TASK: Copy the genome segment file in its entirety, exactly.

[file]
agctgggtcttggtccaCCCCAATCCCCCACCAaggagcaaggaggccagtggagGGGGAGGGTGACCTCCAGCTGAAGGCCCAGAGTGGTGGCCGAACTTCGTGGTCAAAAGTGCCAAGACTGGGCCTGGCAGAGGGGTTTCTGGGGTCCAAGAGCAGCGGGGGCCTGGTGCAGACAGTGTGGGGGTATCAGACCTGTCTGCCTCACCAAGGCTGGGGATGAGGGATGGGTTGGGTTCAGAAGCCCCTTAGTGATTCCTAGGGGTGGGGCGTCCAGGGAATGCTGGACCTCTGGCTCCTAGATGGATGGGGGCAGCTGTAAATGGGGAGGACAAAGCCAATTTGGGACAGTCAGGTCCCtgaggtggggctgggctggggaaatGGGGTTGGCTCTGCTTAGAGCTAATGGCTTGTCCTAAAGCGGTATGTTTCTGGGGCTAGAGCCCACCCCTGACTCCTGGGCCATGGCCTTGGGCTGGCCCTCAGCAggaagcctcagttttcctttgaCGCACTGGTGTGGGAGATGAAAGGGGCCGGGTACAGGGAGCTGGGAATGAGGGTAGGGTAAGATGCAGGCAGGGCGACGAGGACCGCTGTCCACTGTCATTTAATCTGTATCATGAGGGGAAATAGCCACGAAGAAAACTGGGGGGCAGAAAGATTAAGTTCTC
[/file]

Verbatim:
agctgggtcttggtccaCCCCAATCCCCCACCAaggagcaaggaggccagtggagGGGGAGGGTGACCTCCAGCTGAAGGCCCAGAGTGGTGGCCGAACTTCGTGGTCAAAAGTGCCAAGACTGGGCCTGGCAGAGGGGTTTCTGGGGTCCAAGAGCAGCGGGGGCCTGGTGCAGACAGTGTGGGGGTATCAGACCTGTCTGCCTCACCAAGGCTGGGGATGAGGGATGGGTTGGGTTCAGAAGCCCCTTAGTGATTCCTAGGGGTGGGGCGTCCAGGGAATGCTGGACCTCTGGCTCCTAGATGGATGGGGGCAGCTGTAAATGGGGAGGACAAAGCCAATTTGGGACAGTCAGGTCCCtgaggtggggctgggctggggaaatGGGGTTGGCTCTGCTTAGAGCTAATGGCTTGTCCTAAAGCGGTATGTTTCTGGGGCTAGAGCCCACCCCTGACTCCTGGGCCATGGCCTTGGGCTGGCCCTCAGCAggaagcctcagttttcctttgaCGCACTGGTGTGGGAGATGAAAGGGGCCGGGTACAGGGAGCTGGGAATGAGGGTAGGGTAAGATGCAGGCAGGGCGACGAGGACCGCTGTCCACTGTCATTTAATCTGTATCATGAGGGGAAATAGCCACGAAGAAAACTGGGGGGCAGAAAGATTAAGTTCTC